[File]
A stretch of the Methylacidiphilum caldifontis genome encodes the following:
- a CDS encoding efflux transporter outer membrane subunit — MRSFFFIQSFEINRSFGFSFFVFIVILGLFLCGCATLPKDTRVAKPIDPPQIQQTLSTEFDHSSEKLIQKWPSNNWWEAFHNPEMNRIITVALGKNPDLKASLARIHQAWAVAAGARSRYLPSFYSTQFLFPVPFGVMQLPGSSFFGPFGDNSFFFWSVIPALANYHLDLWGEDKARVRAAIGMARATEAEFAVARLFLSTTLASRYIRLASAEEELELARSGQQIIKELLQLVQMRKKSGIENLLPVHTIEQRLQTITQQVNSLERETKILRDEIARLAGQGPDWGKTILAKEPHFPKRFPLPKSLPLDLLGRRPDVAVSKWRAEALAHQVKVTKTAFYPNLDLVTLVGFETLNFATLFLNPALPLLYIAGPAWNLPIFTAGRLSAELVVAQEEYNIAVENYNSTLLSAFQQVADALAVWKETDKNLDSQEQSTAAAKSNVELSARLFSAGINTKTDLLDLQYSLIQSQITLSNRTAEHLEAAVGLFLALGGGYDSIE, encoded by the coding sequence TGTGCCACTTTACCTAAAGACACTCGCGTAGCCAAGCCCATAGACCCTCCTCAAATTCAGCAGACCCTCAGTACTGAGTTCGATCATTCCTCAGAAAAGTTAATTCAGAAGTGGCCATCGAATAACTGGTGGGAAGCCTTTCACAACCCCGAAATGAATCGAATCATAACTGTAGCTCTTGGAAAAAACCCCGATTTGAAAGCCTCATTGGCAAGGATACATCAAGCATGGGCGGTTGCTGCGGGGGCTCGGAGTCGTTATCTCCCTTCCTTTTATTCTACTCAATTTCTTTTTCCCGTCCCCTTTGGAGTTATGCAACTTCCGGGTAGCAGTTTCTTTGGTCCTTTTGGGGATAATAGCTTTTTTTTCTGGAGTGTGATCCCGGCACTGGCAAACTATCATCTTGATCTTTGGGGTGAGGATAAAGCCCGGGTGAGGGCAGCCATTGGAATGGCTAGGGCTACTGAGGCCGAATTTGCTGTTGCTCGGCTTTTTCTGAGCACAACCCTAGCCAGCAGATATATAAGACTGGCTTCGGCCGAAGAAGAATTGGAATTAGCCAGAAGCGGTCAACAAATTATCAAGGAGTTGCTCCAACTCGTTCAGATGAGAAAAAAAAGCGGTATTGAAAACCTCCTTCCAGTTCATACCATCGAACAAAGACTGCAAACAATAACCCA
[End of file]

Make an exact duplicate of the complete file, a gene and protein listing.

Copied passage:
A stretch of the Methylacidiphilum caldifontis genome encodes the following:
- a CDS encoding efflux transporter outer membrane subunit — MRSFFFIQSFEINRSFGFSFFVFIVILGLFLCGCATLPKDTRVAKPIDPPQIQQTLSTEFDHSSEKLIQKWPSNNWWEAFHNPEMNRIITVALGKNPDLKASLARIHQAWAVAAGARSRYLPSFYSTQFLFPVPFGVMQLPGSSFFGPFGDNSFFFWSVIPALANYHLDLWGEDKARVRAAIGMARATEAEFAVARLFLSTTLASRYIRLASAEEELELARSGQQIIKELLQLVQMRKKSGIENLLPVHTIEQRLQTITQQVNSLERETKILRDEIARLAGQGPDWGKTILAKEPHFPKRFPLPKSLPLDLLGRRPDVAVSKWRAEALAHQVKVTKTAFYPNLDLVTLVGFETLNFATLFLNPALPLLYIAGPAWNLPIFTAGRLSAELVVAQEEYNIAVENYNSTLLSAFQQVADALAVWKETDKNLDSQEQSTAAAKSNVELSARLFSAGINTKTDLLDLQYSLIQSQITLSNRTAEHLEAAVGLFLALGGGYDSIE, encoded by the coding sequence TGTGCCACTTTACCTAAAGACACTCGCGTAGCCAAGCCCATAGACCCTCCTCAAATTCAGCAGACCCTCAGTACTGAGTTCGATCATTCCTCAGAAAAGTTAATTCAGAAGTGGCCATCGAATAACTGGTGGGAAGCCTTTCACAACCCCGAAATGAATCGAATCATAACTGTAGCTCTTGGAAAAAACCCCGATTTGAAAGCCTCATTGGCAAGGATACATCAAGCATGGGCGGTTGCTGCGGGGGCTCGGAGTCGTTATCTCCCTTCCTTTTATTCTACTCAATTTCTTTTTCCCGTCCCCTTTGGAGTTATGCAACTTCCGGGTAGCAGTTTCTTTGGTCCTTTTGGGGATAATAGCTTTTTTTTCTGGAGTGTGATCCCGGCACTGGCAAACTATCATCTTGATCTTTGGGGTGAGGATAAAGCCCGGGTGAGGGCAGCCATTGGAATGGCTAGGGCTACTGAGGCCGAATTTGCTGTTGCTCGGCTTTTTCTGAGCACAACCCTAGCCAGCAGATATATAAGACTGGCTTCGGCCGAAGAAGAATTGGAATTAGCCAGAAGCGGTCAACAAATTATCAAGGAGTTGCTCCAACTCGTTCAGATGAGAAAAAAAAGCGGTATTGAAAACCTCCTTCCAGTTCATACCATCGAACAAAGACTGCAAACAATAACCCA